Sensing Our World

A week-long, all-day summer science camp for students aged 11 to 14.

 
Educational Links
for Younger Students


  SOW 2009
  SOW 2008
  SOW 2007
  SOW 2006
  SOW 2005

2010 Dates have not been determined due to renovations
in the Nuclear Structure Lab for the summer 2010

Camp Activities

In previous years, students learned about the scientific principles behind many sensors used in everyday life through hands-on activities. They learned how devices such as sound and motion detectors work, and they made electric circuits, built their own detectors and learned about polymers, cryogenics, and electrical generators.

The 2008 program was expanded to Sensing Our World in Color and, by incorporating optics, the students analyzed the mechanics we use to perceive color and how this knowledge is used by astrophysicists and engineers alike. We also touched on geological remote sensing, structural damage of earthquakes, as well as topics like understanding the sensory world of other species, sensory aspects of art and music, and cross-cultural/gender-specific sensory perceptions.

The theme for the 2009 program is Sensing Our World Go GreeND! Students learned about ecologically sound approaches to urban space, the physics of energy, how chemists are developing biodegradable alternatives to various consumer goods, environmental philosophy, and ecological adaptation.

It is likely that the environmental theme will continue in 2010. Classes will be held at the Notre Dame campus Monday through Friday, from 9:00 a.m. to 4:00 p.m. Activities include meeting with ND scientists to learn about their research and visits to several different academic departments and research labs on campus. We expect a large response to the summer camp.

Sensing Our World Instructors

Camp instructors include faculty, staff, and graduate students from Physics, Chemistry, Anthropology, Biological Sciences, Art & Art History, Music, and Engineering departments at ND, as well as a certified K-12 teacher.

Kevin Johnston is the lead instructor of the camp. Mr. Johnston is a high school physical science teacher in the Baugo Community Schools who earned his teaching certification at Purdue. The 2010 program will mark his fifth year as instructor for Sensing Our World, and he brings a wealth of classroom experience to the program.

Camp Sponsors

Sensing Our World Go GreeND! has been sponsored by the Joint Institute for Astrophysics (JINA), the Department of Physics, the Nuclear Structure Laboratory, NISMEC, Siemens Corporation, individual faculty members, and various research centers at the University of Notre Dame.

Future program dates have not yet been determined.

GOALS

According to the Third International Mathematics and Science Study (TIMSS) report, U.S. school children start out at the same level as their international peers in elementary grades. However, they fall behind in science and math by the time they reach the middle grades. When they reach high school, they score below the international average. In response to this finding, Sensing Our World was designed to expose middle-school students to the exciting world of science, mathematics, and technology in an intensive hands-on environment.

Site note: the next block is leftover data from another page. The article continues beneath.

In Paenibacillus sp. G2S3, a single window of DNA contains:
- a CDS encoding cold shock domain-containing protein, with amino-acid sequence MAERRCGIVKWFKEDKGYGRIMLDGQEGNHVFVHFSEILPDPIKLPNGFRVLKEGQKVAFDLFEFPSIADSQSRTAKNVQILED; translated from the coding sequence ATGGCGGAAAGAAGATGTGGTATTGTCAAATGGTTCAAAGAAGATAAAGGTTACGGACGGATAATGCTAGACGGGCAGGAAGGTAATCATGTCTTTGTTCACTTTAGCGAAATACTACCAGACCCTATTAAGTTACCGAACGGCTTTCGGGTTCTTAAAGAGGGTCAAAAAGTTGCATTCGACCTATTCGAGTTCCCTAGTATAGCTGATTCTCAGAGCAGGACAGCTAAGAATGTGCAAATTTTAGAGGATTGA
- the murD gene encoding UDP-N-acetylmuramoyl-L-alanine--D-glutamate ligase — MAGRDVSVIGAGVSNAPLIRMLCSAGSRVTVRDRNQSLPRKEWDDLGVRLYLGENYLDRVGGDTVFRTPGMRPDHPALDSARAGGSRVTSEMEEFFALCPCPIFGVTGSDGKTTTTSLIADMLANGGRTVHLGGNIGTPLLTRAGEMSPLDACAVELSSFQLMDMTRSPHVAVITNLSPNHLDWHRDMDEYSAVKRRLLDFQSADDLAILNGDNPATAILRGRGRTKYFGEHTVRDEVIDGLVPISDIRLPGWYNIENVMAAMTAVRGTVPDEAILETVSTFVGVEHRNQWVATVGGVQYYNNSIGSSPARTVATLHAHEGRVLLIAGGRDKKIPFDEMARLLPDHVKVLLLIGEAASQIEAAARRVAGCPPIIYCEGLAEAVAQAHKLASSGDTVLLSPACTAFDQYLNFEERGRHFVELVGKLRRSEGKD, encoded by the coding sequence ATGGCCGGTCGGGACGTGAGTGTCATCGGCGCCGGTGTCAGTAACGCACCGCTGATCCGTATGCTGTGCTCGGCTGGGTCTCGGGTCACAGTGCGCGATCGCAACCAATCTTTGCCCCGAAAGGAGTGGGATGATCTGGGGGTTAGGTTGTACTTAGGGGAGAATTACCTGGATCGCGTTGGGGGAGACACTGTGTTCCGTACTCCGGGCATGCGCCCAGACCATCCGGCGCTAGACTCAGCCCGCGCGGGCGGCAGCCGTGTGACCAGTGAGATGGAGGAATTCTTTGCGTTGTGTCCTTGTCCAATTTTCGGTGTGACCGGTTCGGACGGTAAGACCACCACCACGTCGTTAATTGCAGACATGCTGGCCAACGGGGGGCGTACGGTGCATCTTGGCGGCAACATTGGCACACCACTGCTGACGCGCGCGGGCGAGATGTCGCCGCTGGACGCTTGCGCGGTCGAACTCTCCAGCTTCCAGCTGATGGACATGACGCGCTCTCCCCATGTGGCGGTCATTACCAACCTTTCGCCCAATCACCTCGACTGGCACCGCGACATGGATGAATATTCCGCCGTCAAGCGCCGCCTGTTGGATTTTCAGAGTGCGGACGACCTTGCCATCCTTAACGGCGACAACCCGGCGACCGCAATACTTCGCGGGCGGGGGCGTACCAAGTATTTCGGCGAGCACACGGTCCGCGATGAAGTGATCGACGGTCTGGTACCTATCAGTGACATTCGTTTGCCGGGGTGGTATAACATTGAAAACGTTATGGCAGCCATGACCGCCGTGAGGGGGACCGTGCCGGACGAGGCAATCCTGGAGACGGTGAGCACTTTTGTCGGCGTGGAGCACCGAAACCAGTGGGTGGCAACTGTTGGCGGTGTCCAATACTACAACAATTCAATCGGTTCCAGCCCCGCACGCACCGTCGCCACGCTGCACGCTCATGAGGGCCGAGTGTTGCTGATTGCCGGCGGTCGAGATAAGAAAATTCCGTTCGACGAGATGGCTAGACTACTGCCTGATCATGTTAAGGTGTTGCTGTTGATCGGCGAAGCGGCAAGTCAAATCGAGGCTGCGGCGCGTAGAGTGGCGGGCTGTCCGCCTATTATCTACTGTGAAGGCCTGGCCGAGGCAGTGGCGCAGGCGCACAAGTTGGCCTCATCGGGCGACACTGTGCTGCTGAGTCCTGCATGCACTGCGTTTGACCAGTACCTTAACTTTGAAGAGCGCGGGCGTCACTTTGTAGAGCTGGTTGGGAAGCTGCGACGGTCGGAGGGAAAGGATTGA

STRUCTURE OF CAMP

The camp operates during five weekdays in summer from 9 a.m. to 4 p.m. with a one-hour lunch break. All students aged 11-14 are eligible to apply.

Selection is based upon the camp application submitted by the student describing the reasons for wanting to attend the camp in conjunction with a recommendation from a science teacher. Grade point average is not used as a criterion. Scholarships are available.

ACTIVITIES

The lessons of Sensing Our World are designed to align with the Federal Education Standards for the middle school level student. Hands-on experiments and lecture demonstrations are employed. For example, in a prior session each student built a burglar alarm, using light sensitive CdS photodetectors, thereby introducing semiconductors, conductors and insulators, as well as simple circuits in the process. Students learned about smoke detectors that use a small quantity of radioactive materials.

EVALUATION

Each student will receive a camp manual containing explanations and supplementary background information about all labs projects, as well as resource materials.

A pre-test and post-test are administered for each session. The pre-test informs the instructors about each studentís scientific background, which assists in tailoring the session content and level. The post-test gives a quantitative evaluation about the studentís progress over the course of the week. A concluding open-ended questionnaire is used to assess the studentís feelings about the camp.

The camp concludes with a student symposium to which parents, family, ND faculty, and staff and invited. In addition, each student is presented a certificate during a brief ceremony that follows the symposium.



The Joint Institute for Nuclear Astrophysics
Updated Sept.10, 2009